Bach: The Art of Fugue / Angela Hewitt
Release Date: 10/14/2014   Label: Hyperion  
Catalog: 67980   Number of Discs: 2
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Glenn Gould - The Complete Bach Collection
Release Date: 10/30/2012   Label: Sony  
Catalog: 196114   Number of Discs: 44
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Bach: St. Matthew Passion / Kozena, Padmore, Rattle
Release Date: 09/30/2014   Label: Berlin Philharmonic  
Catalog: 140021   Number of Discs: 3
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Bach: The Six French Suites / Sergey Schepkin
Release Date: 11/11/2014   Label: Steinway & Sons  
Catalog: 30046   Number of Discs: 2
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Vivaldi, Bach: Magnificats, Concerti / Savall
Release Date: 12/09/2014   Label: Alia Vox  
Catalog: 9909   Number of Discs: 2
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Work: Brandenburg Concerto no 2

 

About This Work
Between 1719 and 1721, Bach assembled six concertos for Christian Ludwig, the Margrave of Brandenburg, either on commission or as a job application. The Brandenburg Concerto No. 2 may have been one of the last to be written, and it certainly seems Read more like a special-occasion piece. It's a concerto featuring four prominent instruments -- trumpet, recorder, oboe, and violin -- against a foundation of strings and continuo. The writing is virtuosic and brilliant; the high trumpet part, in particular, brings many fine players to grief. The work basically follows the Italian concerto grosso pattern, punctuating the solo group's music with tutti outbursts for the strings, although here the soloists are often more integrated into the musical fabric than in the Italian model. The strongly rhythmic first movement, lacking a tempo indication, deploys the soloists both as members of the overall ensemble and as out-front players, in varying combinations. The orchestra introduces an energetic eight-bar theme, then, two at a time and separated by restatements of the opening melody, the soloists jump in with their own two-bar motif. From this point on, the soloists rarely recede completely, constantly toying with their short motif and picking up fragments of the initial theme as well. The trumpet retires from the plaintive Andante, leaving the other three soloists, with bare continuo accompaniment, to focus on a sighing phrase. One instrument's entrance overlaps another's last notes in a sort of counterpoint that, despite several efforts, never gets off the ground. Revamping a theme from the first movement, the Allegro assai takes counterpoint more seriously. In the earlier movements, Bach had passed a melody from one instrument to another, fully exploiting their contrasting colors. Now, in this final movement, the soloists each provide different voices in a full-fledged fugue, with the string orchestra merely reinforcing key moments. This fugue is no academic exercise; the music is bright and festive, clearly intended to show how a learned structure could be incorporated into popular entertainment at the margrave's court.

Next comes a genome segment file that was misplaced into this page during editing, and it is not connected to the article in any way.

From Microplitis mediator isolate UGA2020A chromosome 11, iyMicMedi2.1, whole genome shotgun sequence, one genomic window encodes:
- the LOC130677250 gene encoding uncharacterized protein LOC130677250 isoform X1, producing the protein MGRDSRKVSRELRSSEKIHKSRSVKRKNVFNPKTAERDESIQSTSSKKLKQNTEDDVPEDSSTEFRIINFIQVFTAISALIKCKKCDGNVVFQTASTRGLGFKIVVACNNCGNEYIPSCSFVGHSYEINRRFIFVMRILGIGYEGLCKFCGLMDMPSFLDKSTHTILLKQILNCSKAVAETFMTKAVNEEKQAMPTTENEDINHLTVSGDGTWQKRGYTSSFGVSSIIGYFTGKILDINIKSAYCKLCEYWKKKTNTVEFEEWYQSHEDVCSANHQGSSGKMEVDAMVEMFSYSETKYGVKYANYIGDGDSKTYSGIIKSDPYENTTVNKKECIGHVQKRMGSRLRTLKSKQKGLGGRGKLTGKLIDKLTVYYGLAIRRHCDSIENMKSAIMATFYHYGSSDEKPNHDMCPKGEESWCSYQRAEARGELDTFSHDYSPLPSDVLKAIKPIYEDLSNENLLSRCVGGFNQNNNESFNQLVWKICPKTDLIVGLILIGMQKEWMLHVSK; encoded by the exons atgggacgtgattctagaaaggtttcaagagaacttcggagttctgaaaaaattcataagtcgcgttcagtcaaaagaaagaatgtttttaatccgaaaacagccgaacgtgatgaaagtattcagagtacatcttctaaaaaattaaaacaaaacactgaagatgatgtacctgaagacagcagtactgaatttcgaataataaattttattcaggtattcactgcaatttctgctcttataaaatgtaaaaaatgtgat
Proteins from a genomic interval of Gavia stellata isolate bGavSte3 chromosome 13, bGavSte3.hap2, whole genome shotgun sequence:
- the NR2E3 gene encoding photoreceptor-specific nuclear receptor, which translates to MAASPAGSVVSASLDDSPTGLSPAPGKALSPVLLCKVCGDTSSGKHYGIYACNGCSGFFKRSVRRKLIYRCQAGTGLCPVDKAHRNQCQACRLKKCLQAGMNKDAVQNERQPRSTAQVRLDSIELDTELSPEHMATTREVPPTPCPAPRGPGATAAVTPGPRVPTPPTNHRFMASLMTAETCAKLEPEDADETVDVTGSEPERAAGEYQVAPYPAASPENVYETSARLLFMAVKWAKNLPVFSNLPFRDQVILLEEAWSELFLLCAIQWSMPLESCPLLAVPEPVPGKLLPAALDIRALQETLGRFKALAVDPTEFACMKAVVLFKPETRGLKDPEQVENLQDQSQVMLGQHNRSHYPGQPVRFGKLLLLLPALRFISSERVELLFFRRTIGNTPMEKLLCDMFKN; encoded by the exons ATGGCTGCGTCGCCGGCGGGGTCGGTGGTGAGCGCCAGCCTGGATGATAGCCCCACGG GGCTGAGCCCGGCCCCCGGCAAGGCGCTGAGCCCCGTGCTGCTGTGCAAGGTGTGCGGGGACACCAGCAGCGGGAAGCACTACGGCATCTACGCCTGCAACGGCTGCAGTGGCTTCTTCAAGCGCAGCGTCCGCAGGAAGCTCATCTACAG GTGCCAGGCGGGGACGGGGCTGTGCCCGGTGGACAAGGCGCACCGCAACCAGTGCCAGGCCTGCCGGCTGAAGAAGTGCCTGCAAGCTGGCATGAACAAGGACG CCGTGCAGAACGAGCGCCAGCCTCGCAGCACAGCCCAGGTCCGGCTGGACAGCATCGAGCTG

-- James Reel Read less